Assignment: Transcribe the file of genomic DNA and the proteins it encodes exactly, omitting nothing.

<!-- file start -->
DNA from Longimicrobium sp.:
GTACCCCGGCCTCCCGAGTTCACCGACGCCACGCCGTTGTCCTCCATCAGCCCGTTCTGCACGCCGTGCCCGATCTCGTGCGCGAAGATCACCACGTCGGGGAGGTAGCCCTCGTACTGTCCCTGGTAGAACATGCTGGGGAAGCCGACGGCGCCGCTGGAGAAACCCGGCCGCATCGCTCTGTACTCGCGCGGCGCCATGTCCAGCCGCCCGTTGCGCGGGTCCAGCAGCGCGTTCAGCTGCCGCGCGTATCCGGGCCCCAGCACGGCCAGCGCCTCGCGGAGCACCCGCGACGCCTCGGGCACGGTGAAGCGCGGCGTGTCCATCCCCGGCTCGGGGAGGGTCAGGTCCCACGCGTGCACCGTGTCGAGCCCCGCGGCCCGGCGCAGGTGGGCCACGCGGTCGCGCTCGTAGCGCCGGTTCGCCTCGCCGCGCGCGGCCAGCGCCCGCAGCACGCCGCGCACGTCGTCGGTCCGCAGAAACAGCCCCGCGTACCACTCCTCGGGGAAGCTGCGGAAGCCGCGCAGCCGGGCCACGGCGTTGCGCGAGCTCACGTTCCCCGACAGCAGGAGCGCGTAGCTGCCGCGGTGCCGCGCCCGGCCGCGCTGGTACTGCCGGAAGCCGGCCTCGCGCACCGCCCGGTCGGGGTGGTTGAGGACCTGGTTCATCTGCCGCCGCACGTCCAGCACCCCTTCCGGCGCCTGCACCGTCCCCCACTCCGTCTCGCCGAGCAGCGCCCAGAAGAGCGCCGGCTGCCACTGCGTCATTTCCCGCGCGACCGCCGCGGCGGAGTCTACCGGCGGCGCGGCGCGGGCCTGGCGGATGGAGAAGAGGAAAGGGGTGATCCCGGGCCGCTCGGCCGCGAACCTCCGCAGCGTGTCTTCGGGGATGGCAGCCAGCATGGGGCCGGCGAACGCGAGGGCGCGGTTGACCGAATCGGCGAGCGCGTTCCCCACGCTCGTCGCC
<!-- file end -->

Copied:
DNA from Longimicrobium sp.:
GTACCCCGGCCTCCCGAGTTCACCGACGCCACGCCGTTGTCCTCCATCAGCCCGTTCTGCACGCCGTGCCCGATCTCGTGCGCGAAGATCACCACGTCGGGGAGGTAGCCCTCGTACTGTCCCTGGTAGAACATGCTGGGGAAGCCGACGGCGCCGCTGGAGAAACCCGGCCGCATCGCTCTGTACTCGCGCGGCGCCATGTCCAGCCGCCCGTTGCGCGGGTCCAGCAGCGCGTTCAGCTGCCGCGCGTATCCGGGCCCCAGCACGGCCAGCGCCTCGCGGAGCACCCGCGACGCCTCGGGCACGGTGAAGCGCGGCGTGTCCATCCCCGGCTCGGGGAGGGTCAGGTCCCACGCGTGCACCGTGTCGAGCCCCGCGGCCCGGCGCAGGTGGGCCACGCGGTCGCGCTCGTAGCGCCGGTTCGCCTCGCCGCGCGCGGCCAGCGCCCGCAGCACGCCGCGCACGTCGTCGGTCCGCAGAAACAGCCCCGCGTACCACTCCTCGGGGAAGCTGCGGAAGCCGCGCAGCCGGGCCACGGCGTTGCGCGAGCTCACGTTCCCCGACAGCAGGAGCGCGTAGCTGCCGCGGTGCCGCGCCCGGCCGCGCTGGTACTGCCGGAAGCCGGCCTCGCGCACCGCCCGGTCGGGGTGGTTGAGGACCTGGTTCATCTGCCGCCGCACGTCCAGCACCCCTTCCGGCGCCTGCACCGTCCCCCACTCCGTCTCGCCGAGCAGCGCCCAGAAGAGCGCCGGCTGCCACTGCGTCATTTCCCGCGCGACCGCCGCGGCGGAGTCTACCGGCGGCGCGGCGCGGGCCTGGCGGATGGAGAAGAGGAAAGGGGTGATCCCGGGCCGCTCGGCCGCGAACCTCCGCAGCGTGTCTTCGGGGATGGCAGCCAGCATGGGGCCGGCGAACGCGAGGGCGCGGTTGACCGAATCGGCGAGCGCGTTCCCCACGCTCGTCGCC